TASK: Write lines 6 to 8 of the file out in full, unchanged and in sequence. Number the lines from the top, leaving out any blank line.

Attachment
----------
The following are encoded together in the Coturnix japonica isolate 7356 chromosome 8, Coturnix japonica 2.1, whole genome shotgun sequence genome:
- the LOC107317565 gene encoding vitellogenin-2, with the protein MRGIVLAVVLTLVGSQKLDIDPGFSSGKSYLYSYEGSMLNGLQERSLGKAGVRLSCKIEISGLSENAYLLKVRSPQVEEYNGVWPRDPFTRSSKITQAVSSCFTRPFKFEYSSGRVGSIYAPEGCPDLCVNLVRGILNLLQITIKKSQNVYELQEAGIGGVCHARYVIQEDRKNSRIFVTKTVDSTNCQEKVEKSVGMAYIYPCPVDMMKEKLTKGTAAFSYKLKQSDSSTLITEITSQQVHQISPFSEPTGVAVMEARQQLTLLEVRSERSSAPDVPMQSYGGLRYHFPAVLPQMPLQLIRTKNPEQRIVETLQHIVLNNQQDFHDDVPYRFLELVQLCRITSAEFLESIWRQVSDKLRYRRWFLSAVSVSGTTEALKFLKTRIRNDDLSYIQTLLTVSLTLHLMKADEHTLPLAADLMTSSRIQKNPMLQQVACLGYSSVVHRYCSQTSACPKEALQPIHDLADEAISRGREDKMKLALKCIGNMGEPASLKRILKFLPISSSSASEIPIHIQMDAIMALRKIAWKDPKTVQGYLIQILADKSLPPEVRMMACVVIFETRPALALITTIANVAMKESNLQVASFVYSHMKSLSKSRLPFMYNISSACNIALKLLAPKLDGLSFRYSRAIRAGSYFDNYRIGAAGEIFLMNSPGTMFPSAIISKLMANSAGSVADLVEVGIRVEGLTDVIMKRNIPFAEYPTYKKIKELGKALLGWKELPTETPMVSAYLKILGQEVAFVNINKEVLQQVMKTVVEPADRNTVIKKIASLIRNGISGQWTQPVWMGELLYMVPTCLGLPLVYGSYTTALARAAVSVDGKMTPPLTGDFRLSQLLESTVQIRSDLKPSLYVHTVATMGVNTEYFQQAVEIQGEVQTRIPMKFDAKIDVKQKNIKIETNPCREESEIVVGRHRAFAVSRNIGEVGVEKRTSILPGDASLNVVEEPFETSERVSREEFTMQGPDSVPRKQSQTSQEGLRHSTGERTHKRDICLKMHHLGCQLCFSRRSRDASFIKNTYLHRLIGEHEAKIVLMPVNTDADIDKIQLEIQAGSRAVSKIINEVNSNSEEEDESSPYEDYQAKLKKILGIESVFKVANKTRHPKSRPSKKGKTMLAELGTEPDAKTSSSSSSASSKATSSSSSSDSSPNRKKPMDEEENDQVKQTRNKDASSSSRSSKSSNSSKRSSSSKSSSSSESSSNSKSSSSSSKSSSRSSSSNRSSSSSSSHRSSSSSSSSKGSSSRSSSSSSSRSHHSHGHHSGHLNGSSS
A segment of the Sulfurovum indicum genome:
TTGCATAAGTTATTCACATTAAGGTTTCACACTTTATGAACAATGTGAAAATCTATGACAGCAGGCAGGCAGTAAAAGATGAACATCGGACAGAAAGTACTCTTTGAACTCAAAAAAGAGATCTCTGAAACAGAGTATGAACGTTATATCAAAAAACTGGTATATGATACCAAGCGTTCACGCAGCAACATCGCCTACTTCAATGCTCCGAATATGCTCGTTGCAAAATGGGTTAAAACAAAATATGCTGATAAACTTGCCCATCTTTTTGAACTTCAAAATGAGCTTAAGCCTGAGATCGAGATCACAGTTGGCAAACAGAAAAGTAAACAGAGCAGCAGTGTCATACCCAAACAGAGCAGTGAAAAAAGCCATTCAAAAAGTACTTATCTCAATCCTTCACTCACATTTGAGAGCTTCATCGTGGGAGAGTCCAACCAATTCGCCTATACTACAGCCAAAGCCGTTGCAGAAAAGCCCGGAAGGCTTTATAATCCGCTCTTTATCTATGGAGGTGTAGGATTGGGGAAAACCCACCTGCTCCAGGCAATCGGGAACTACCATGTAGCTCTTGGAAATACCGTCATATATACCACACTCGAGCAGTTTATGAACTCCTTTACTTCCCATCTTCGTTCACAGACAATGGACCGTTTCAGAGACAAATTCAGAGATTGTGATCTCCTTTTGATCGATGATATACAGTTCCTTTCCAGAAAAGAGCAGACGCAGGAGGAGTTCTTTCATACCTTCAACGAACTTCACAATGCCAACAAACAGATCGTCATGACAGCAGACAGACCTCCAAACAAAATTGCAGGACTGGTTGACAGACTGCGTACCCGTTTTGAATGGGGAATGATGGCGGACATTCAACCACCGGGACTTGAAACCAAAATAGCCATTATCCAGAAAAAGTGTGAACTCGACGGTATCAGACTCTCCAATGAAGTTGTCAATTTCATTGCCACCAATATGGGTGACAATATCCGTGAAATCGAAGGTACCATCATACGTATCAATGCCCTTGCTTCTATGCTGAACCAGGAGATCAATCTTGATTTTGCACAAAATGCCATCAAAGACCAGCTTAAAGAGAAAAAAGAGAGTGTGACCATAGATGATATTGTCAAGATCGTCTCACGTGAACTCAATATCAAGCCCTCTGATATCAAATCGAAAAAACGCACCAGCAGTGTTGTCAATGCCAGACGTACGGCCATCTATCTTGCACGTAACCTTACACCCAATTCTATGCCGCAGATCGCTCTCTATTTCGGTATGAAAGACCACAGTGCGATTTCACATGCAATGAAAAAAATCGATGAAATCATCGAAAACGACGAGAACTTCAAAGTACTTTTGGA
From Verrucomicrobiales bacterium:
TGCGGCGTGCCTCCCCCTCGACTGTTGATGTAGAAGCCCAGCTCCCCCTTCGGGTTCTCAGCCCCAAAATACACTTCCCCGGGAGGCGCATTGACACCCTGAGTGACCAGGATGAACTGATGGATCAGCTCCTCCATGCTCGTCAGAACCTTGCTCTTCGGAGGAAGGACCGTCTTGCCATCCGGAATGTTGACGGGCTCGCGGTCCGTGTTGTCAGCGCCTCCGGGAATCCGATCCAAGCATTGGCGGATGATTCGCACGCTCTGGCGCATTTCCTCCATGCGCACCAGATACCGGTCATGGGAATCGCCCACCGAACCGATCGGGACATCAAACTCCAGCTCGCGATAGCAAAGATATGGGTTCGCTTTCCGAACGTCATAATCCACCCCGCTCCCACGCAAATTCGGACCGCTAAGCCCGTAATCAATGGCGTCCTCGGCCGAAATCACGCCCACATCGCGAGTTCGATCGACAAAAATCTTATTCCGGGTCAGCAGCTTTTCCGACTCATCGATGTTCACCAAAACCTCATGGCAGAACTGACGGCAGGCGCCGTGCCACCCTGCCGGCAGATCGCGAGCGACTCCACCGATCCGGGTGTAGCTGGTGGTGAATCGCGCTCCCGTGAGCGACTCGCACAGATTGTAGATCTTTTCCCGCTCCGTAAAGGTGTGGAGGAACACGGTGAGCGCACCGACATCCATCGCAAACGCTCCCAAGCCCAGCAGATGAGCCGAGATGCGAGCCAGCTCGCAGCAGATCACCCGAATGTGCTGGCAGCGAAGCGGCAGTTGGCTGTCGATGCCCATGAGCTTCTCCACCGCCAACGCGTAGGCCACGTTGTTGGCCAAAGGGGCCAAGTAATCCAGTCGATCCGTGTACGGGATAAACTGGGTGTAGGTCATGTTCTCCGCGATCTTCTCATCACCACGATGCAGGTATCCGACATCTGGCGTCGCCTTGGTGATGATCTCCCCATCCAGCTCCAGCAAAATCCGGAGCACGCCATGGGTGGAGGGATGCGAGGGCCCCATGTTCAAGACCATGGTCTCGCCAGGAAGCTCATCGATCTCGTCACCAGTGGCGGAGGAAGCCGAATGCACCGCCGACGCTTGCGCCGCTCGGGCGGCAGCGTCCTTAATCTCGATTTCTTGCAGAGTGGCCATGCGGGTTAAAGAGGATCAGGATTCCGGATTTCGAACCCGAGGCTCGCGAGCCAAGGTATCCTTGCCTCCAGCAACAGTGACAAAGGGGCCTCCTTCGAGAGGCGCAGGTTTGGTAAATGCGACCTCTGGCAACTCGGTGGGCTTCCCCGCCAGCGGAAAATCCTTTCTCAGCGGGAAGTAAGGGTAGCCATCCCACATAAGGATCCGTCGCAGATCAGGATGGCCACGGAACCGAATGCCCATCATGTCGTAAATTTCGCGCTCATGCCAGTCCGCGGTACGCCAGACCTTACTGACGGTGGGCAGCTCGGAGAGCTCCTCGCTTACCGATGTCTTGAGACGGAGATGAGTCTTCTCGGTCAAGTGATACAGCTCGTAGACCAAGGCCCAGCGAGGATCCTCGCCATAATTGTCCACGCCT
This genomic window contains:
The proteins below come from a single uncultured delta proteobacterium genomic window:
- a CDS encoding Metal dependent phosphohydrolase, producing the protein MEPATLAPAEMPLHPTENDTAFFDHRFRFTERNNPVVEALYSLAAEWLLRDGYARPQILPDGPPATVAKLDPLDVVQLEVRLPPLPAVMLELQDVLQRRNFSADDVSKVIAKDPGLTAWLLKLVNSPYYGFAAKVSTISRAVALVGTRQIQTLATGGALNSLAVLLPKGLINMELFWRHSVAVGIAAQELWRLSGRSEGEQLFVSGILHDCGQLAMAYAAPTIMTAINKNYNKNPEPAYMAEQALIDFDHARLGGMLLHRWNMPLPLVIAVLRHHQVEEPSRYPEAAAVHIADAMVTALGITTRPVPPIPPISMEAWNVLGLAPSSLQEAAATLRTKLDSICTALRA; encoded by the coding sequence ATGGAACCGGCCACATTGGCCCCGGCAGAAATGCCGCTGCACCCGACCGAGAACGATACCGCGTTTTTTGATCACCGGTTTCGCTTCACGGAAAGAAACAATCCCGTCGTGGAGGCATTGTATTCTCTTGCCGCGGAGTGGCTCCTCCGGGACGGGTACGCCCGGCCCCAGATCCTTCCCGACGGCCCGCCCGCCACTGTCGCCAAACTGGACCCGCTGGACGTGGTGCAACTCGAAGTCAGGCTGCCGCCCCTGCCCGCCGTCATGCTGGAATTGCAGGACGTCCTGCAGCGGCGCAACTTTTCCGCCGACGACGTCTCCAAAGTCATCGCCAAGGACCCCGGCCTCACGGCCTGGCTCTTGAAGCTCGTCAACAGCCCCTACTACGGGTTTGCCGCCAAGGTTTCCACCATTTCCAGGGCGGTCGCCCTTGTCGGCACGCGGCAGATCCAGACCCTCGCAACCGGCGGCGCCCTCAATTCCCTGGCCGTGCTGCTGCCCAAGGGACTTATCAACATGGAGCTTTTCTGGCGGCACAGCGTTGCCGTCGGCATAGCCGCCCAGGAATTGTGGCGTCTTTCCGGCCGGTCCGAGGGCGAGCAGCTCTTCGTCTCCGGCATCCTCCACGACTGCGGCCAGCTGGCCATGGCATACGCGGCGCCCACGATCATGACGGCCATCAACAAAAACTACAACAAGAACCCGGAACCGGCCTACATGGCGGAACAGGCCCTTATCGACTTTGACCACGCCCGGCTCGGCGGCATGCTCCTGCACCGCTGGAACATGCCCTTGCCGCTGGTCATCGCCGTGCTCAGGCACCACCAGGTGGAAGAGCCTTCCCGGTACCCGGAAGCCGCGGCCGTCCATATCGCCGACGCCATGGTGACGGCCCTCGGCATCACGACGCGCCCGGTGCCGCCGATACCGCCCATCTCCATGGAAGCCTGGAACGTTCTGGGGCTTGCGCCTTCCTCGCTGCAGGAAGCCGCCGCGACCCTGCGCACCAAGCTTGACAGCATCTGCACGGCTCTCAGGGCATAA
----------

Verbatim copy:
TGCGGCGTGCCTCCCCCTCGACTGTTGATGTAGAAGCCCAGCTCCCCCTTCGGGTTCTCAGCCCCAAAATACACTTCCCCGGGAGGCGCATTGACACCCTGAGTGACCAGGATGAACTGATGGATCAGCTCCTCCATGCTCGTCAGAACCTTGCTCTTCGGAGGAAGGACCGTCTTGCCATCCGGAATGTTGACGGGCTCGCGGTCCGTGTTGTCAGCGCCTCCGGGAATCCGATCCAAGCATTGGCGGATGATTCGCACGCTCTGGCGCATTTCCTCCATGCGCACCAGATACCGGTCATGGGAATCGCCCACCGAACCGATCGGGACATCAAACTCCAGCTCGCGATAGCAAAGATATGGGTTCGCTTTCCGAACGTCATAATCCACCCCGCTCCCACGCAAATTCGGACCGCTAAGCCCGTAATCAATGGCGTCCTCGGCCGAAATCACGCCCACATCGCGAGTTCGATCGACAAAAATCTTATTCCGGGTCAGCAGCTTTTCCGACTCATCGATGTTCACCAAAACCTCATGGCAGAACTGACGGCAGGCGCCGTGCCACCCTGCCGGCAGATCGCGAGCGACTCCACCGATCCGGGTGTAGCTGGTGGTGAATCGCGCTCCCGTGAGCGACTCGCACAGATTGTAGATCTTTTCCCGCTCCGTAAAGGTGTGGAGGAACACGGTGAGCGCACCGACATCCATCGCAAACGCTCCCAAGCCCAGCAGATGAGCCGAGATGCGAGCCAGCTCGCAGCAGATCACCCGAATGTGCTGGCAGCGAAGCGGCAGTTGGCTGTCGATGCCCATGAGCTTCTCCACCGCCAACGCGTAGGCCACGTTGTTGGCCAAAGGGGCCAAGTAATCCAGTCGATCCGTGTACGGGATAAACTGGGTGTAGGTCATGTTCTCCGCGATCTTCTCATCACCACGATGCAGGTATCCGACATCTGGCGTCGCCTTGGTGATGATCTCCCCATCCAGCTCCAGCAAAATCCGGAGCACGCCATGGGTGGAGGGATGCGAGGGCCCCATGTTCAAGACCATGGTCTCGCCAGGAAGCTCATCGATCTCGTCACCAGTGGCGGAGGAAGCCGAATGCACCGCCGACGCTTGCGCCGCTCGGGCGGCAGCGTCCTTAATCTCGATTTCTTGCAGAGTGGCCATGCGGGTTAAAGAGGATCAGGATTCCGGATTTCGAACCCGAGGCTCGCGAGCCAAGGTATCCTTGCCTCCAGCAACAGTGACAAAGGGGCCTCCTTCGAGAGGCGCAGGTTTGGTAAATGCGACCTCTGGCAACTCGGTGGGCTTCCCCGCCAGCGGAAAATCCTTTCTCAGCGGGAAGTAAGGGTAGCCATCCCACATAAGGATCCGTCGCAGATCAGGATGGCCACGGAACCGAATGCCCATCATGTCGTAAATTTCGCGCTCATGCCAGTCCGCGGTACGCCAGACCTTACTGACGGTGGGCAGCTCGGAGAGCTCCTCGCTTACCGATGTCTTGAGACGGAGATGAGTCTTCTCGGTCAAGTGATACAGCTCGTAGACCAAGGCCCAGCGAGGATCCTCGCCATAATTGTCCACGCCT
This genomic window contains:
The proteins below come from a single uncultured delta proteobacterium genomic window: